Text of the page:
No plans yet for Mozal III

Posted On Thursday, 09 October 2003 02:00 Published by eProp Commercial Property News
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Maputo - BHP Billiton would only consider building a Mozal III nearer the end of this decade, the world's largest resources group said yesterday.

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Maputo - BHP Billiton would only consider building a Mozal III nearer the end of this decade, the world's largest resources group said yesterday.

The company believed the aluminium market would be well supplied through to 2008. Only then would it evaluate adding extra capacity.

Mozal II, the expansion project to double the Mozambican aluminium smelter's production to 500 000 tons a year, was officially opened yesterday.

The $860 million expansion, which pushes Mozal into third position among the world's top three aluminium producers, has been delivered seven months ahead of schedule and $195 million under budget.

The $1.2 billion first phase took 31 months to develop and was $100 million under budget.

BHP Billiton has said that, on a cost per unit basis, it has decided to pursue brownfields rather than greenfields expansion. This means it would evaluate projects at existing operations before starting something new.

Peter Wilshaw, the general manager of Mozal, said its expansion meant the smelter would account for 2.5 percent of global aluminium production.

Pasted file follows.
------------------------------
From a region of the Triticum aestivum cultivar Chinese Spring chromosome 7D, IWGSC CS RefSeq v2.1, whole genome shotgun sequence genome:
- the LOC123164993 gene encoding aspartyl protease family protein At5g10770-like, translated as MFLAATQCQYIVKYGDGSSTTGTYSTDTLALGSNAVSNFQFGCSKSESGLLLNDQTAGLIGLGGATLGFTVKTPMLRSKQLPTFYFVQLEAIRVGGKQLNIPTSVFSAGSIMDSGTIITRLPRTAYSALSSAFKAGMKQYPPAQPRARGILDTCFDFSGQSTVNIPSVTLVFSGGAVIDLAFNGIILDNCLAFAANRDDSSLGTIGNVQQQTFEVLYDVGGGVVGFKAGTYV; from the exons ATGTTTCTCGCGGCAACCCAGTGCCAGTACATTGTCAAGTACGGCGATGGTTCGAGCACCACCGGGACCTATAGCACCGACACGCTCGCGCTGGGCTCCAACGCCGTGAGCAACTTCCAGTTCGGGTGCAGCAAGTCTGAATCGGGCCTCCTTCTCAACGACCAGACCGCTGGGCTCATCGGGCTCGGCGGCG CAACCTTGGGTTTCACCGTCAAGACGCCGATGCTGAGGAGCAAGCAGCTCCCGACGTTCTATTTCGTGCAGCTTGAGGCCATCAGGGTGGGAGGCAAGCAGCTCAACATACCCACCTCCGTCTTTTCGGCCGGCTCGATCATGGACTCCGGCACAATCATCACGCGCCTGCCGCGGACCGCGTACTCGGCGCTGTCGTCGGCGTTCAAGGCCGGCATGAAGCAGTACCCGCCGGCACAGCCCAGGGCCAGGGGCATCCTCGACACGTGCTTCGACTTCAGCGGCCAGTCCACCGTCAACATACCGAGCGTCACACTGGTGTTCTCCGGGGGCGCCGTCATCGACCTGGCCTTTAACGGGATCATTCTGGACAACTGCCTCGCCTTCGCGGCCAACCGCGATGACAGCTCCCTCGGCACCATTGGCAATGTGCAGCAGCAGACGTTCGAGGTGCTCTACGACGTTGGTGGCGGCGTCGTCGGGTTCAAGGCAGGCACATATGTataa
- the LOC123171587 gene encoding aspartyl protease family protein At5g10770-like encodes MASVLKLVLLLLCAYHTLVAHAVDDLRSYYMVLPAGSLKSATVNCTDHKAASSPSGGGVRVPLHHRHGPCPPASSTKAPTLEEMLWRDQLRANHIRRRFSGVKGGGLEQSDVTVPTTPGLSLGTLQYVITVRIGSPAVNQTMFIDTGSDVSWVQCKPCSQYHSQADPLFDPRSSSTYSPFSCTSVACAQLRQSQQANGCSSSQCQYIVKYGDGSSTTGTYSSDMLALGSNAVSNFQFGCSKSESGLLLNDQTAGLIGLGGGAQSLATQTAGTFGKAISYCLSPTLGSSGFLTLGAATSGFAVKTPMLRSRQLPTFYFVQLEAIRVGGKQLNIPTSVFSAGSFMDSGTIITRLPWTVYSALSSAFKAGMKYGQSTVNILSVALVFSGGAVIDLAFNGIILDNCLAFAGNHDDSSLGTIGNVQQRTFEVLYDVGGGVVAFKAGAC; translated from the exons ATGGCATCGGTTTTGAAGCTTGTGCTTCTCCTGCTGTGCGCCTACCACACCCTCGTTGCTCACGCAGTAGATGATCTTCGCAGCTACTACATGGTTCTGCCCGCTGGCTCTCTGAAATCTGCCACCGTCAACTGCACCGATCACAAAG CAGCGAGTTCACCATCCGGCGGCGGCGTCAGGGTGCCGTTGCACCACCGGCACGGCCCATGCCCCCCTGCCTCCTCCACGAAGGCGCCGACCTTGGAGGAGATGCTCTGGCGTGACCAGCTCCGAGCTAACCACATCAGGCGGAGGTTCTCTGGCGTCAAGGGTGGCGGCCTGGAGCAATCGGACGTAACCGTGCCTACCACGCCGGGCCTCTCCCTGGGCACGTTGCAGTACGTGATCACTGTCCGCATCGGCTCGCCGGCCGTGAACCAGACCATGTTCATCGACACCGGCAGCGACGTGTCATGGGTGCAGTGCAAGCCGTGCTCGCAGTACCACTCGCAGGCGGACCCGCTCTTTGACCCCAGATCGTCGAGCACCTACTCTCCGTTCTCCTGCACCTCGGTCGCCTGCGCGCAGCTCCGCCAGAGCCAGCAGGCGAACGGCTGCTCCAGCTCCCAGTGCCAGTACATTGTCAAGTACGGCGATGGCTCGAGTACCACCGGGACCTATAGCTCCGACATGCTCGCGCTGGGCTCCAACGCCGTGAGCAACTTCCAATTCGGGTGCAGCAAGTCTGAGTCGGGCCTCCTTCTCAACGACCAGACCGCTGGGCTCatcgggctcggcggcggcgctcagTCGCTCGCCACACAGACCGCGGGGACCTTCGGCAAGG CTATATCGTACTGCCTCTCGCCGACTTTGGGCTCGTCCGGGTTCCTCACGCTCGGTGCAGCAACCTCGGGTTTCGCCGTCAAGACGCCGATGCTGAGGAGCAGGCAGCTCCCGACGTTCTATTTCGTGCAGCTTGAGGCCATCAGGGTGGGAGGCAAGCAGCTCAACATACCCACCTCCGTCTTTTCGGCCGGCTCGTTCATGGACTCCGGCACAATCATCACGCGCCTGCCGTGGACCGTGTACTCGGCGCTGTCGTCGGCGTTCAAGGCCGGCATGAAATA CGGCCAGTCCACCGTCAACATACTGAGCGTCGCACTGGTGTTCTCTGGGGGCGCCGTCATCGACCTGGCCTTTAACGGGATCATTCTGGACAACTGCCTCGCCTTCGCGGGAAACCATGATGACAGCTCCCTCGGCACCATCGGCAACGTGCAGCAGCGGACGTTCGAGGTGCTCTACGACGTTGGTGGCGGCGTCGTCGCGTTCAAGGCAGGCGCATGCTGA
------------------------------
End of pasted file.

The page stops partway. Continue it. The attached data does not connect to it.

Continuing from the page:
Besides Mozal, BHP Billiton was close to completing Hillside 3, the expansion of its capacity at its smelter complex near Richards Bay.

Together, BHP Billiton's three aluminium smelters in southern Africa - Mozal, Hillside and Bayside (also in Richards Bay) contribute 7 percent to global aluminium production of 21.1 million tons.

"Aluminium is a mature market and as such grows in line with global economic growth, which is at 2 percent to 2.5 percent a year," said Wilshaw.

At current world aluminium production rates, Wilshaw said the expansion at Mozal had an incremental effect of adding about half-a-year's growth to the supply side of the industry.

Michael Campbell, a BHP Billiton spokesperson based in Johannesburg, said the site of the company's next aluminium investment would be determined by access to cheap electricity and a deep-water port.

Mozal II is one of the world's lowest-cost aluminium producers. Wilshaw said the combination of an efficient harbour, competitive power supply and investment incentives made it more competitive - for the moment.

Last modified on Wednesday, 16 April 2014 18:07

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